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EPA Celebrates Anniversary of Lautenberg Act by Releasing Final CBI Guidance, Animal Testing Strategy, and Final Mercury Reporting Rule

On June 22, 2018, the U.S. Environmental Protection Agency (EPA) announced that it has met its statutory responsibilities under the Frank R. Lautenberg Chemical Safety for the 21st Century Act (Lautenberg Act) to release guidance and policy on confidential business information (CBI), a strategy to reduce animal testing, and a final mercury reporting rule. As noted in our June 29, 2016, memorandum, “TSCA Reform: EPA Publishes First Year Implementation Plan,” the Lautenberg Act included mandatory actions for EPA to complete by June 22, 2018, two years after former President Barack Obama signed the Act, which significantly amended the Toxic Substances Control Act (TSCA).

Completed Milestones

EPA lists the following milestones that it has completed at the two-year anniversary:

  • Final strategy to reduce animal testing: The strategy promotes the development and implementation of alternative test methods and strategies to reduce, refine, or replace vertebrate animal testing. It also incorporates input from public meetings and written comments. 
  • Final rule on reporting mercury manufacturing and imports: According to EPA, it will use the information collected through the new reporting requirements to develop future inventories of mercury and mercury-containing product supply, use, and trade in the U.S.
  • Guidance for state, tribal, and local governments, and medical personnel and emergency responders on sharing CBI: These guidances specify the process that will enable other governmental entities and medical and emergency personnel to request CBI.
  • Policy and procedures for assigning unique identifiers to track better information on chemicals while protecting CBI: EPA will apply an identifier to a substance, whose identity is protected as CBI, as well as to other related information or submissions concerning the same substance. EPA states that this will allow the public to connect information related to the same substance, even while the specific identity is protected as confidential. 
  • Guidance on structurally descriptive generic names: The guidance will allow EPA to share more information with the public about the structure of substances while protecting the confidential elements of the substance’s specific chemical identity. TSCA submitters claiming the specific chemical identity of a chemical substance as CBI are required to supply a structurally descriptive generic name that can be disclosed to the public.

Other Highlights

In addition to these two-year anniversary milestones, EPA states that it has “diligently worked to implement the first major update to an environmental statute in 20 years.” EPA lists the following highlights:

  • On June 22, 2017, the one-year anniversary of the Lautenberg Chemical Safety Act, EPA met milestones for three framework TSCA rules: the Prioritization Process Rule, the Risk Evaluation Process Rule, and the TSCA Inventory Notification (Active-Inactive) Rule. According to EPA, its TSCA team “is working hard to implement these important processes.” More information on the final rules is available in our June 26, 2017, memorandum, “EPA Issues Final TSCA Framework Rules.”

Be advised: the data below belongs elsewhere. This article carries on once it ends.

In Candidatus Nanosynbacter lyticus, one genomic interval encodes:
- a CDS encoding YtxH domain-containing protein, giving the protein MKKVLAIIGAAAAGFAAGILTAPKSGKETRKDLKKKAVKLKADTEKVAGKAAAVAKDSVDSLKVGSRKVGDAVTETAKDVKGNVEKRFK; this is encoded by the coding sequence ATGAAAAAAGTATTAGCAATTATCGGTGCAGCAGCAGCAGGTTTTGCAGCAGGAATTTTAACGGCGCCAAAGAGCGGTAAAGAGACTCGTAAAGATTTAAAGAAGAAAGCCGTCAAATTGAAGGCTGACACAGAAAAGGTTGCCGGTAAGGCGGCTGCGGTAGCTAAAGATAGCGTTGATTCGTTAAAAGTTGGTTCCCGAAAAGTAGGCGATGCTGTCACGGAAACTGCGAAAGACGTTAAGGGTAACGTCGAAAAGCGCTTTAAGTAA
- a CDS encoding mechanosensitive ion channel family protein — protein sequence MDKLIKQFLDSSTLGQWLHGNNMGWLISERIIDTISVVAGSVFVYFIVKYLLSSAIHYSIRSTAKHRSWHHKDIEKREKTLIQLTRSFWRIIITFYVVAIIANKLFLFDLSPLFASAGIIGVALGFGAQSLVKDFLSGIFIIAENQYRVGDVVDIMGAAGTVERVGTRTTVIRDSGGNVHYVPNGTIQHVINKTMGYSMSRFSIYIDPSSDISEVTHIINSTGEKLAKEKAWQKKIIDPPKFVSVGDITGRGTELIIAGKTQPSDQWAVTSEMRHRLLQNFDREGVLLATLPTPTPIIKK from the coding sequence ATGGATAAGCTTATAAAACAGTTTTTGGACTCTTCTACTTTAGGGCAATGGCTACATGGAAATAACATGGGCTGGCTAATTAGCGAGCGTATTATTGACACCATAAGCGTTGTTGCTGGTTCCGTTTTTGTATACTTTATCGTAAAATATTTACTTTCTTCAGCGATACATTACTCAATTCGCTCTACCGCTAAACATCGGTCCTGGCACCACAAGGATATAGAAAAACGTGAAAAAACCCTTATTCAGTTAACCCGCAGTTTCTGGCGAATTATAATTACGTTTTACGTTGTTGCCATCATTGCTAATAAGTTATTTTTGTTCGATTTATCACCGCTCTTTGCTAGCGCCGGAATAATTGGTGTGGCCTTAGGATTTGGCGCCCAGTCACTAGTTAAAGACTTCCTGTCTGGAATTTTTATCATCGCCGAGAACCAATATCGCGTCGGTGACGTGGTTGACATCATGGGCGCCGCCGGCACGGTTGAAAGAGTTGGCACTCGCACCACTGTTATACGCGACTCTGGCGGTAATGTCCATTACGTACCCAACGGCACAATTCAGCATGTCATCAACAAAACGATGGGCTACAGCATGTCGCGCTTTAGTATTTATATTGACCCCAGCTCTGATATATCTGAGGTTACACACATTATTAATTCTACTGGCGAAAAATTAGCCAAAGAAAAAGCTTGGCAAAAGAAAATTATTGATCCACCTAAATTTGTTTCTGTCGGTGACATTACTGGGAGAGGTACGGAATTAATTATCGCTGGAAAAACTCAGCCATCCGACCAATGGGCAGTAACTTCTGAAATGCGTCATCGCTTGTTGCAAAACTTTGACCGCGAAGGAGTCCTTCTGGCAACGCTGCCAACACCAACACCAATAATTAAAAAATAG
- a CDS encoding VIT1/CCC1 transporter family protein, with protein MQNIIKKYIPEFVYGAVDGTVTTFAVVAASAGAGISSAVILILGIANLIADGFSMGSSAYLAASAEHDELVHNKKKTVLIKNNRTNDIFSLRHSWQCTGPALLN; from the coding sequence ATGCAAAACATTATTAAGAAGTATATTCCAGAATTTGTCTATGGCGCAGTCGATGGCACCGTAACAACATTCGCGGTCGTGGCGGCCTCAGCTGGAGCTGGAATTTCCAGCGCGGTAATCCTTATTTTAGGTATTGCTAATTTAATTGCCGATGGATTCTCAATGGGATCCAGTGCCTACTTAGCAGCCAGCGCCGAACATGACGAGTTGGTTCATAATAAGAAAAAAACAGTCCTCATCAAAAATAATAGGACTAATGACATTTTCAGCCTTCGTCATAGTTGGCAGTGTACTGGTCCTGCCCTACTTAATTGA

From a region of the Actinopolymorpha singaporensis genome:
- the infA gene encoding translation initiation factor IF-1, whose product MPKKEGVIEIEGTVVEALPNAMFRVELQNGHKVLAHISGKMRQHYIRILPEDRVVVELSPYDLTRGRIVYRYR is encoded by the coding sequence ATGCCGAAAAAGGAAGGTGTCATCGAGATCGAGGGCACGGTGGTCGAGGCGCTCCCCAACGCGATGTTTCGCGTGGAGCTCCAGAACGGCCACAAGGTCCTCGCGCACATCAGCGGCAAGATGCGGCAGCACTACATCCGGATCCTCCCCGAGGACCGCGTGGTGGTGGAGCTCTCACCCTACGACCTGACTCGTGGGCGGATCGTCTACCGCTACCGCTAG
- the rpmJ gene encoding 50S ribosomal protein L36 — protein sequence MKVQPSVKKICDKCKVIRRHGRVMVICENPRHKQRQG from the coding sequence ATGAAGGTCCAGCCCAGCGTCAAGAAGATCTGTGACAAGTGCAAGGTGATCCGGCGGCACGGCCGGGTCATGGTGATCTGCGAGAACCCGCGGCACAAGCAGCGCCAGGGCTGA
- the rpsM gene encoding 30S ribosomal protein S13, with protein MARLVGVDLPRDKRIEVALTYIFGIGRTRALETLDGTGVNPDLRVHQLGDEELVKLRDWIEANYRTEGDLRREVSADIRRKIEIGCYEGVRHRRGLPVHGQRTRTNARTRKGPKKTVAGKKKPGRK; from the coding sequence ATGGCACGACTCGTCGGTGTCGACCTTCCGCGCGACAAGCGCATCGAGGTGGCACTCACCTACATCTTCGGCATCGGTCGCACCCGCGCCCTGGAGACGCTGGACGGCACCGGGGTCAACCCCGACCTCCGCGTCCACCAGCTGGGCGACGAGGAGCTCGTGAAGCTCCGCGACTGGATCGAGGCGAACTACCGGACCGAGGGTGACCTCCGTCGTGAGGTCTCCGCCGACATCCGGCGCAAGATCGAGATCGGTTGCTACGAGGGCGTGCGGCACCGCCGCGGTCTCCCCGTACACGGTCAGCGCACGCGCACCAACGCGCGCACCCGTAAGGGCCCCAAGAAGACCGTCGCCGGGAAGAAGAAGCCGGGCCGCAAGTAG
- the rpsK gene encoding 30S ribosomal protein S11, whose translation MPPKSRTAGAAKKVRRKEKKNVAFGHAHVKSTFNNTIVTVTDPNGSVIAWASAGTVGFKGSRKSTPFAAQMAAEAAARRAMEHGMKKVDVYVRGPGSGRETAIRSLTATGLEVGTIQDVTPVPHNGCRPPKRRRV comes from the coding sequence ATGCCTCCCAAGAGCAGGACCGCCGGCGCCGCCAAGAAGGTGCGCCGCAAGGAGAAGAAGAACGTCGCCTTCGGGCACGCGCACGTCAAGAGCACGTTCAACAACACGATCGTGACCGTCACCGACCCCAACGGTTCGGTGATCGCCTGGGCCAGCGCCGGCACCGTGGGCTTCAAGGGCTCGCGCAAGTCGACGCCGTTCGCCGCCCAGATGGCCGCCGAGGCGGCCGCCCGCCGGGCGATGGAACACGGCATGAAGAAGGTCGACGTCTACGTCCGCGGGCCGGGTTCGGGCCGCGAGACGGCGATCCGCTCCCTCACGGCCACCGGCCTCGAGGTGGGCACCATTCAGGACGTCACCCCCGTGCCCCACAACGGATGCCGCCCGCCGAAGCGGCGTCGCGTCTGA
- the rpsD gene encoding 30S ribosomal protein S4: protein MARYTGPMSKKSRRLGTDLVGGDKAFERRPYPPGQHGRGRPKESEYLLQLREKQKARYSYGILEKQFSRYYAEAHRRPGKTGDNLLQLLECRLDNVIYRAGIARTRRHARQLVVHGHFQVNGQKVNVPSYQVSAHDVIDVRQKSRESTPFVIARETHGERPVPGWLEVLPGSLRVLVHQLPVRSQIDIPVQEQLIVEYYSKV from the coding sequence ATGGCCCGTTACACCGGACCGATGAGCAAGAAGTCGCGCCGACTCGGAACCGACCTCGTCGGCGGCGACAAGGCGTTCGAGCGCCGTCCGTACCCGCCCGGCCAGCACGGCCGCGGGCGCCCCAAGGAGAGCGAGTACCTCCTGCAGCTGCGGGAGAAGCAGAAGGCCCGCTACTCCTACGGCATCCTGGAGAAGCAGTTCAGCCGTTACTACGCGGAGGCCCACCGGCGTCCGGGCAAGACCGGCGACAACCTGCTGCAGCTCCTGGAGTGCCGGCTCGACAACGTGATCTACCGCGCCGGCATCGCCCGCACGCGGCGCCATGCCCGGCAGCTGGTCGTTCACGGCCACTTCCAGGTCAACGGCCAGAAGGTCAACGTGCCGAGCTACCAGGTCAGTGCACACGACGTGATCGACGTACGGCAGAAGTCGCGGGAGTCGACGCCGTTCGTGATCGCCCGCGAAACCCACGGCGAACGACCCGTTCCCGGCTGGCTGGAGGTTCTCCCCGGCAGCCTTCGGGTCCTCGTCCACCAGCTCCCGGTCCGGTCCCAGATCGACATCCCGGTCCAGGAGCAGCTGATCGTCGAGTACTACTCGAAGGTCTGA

• EPA announced the first ten chemicals to undergo risk evaluations and then issued corresponding scope documents for these chemicals, describing the scope of the risk evaluation to be conducted, including the hazards, exposures, conditions of use, and potentially exposed or susceptible subpopulations that EPA expects to consider. As reported in our June 5, 2018, memorandum, “EPA Takes ‘Three Important Steps’ Intended to Ensure Chemical Safety,” on June 1, 2018, EPA released problem formulation documents to refine the scope documents. EPA notes that this is “an important interim step prior to completing and publishing the final risk evaluations by December 2019.”
  • As reported in our June 5, 2018, memorandum, EPA also released a systematic review approach document for public comment. The document is intended to guide EPA’s selection and review of studies and provide transparency in how EPA plans to evaluate scientific information. EPA also proposed a significant new use rule (SNUR) for certain uses of asbestos (including asbestos-containing goods), “the first such action on asbestos ever proposed as well.”
  • EPA states that it took a number of actions to address the review of new chemical submissions: EPA decreased the backlog of new chemicals awaiting EPA review, increased transparency through a public meeting, as well as published a guidance document for companies and the public to explain better how our analyses are conducted, and added a pre-consultation step to engage early with companies, increase their certainty, and improve new chemical submissions. More information is available in our June 21, 2018, memorandum, “EPA Issues Final Guidance on Points to Consider When Preparing TSCA New Chemical Notifications.”
  • Pursuant to the amended law, EPA also proposed a fees rule on certain chemical manufacturers -- including importers and processors -- to provide a sustainable source of funding to support resources implementing EPA’s new responsibilities under the amended law. More information on the proposed rule is available in our February 9, 2018, memorandum, “Administrator Pruitt Signs TSCA User Fee Proposal.”
©2018 Bergeson & Campbell, P.C.

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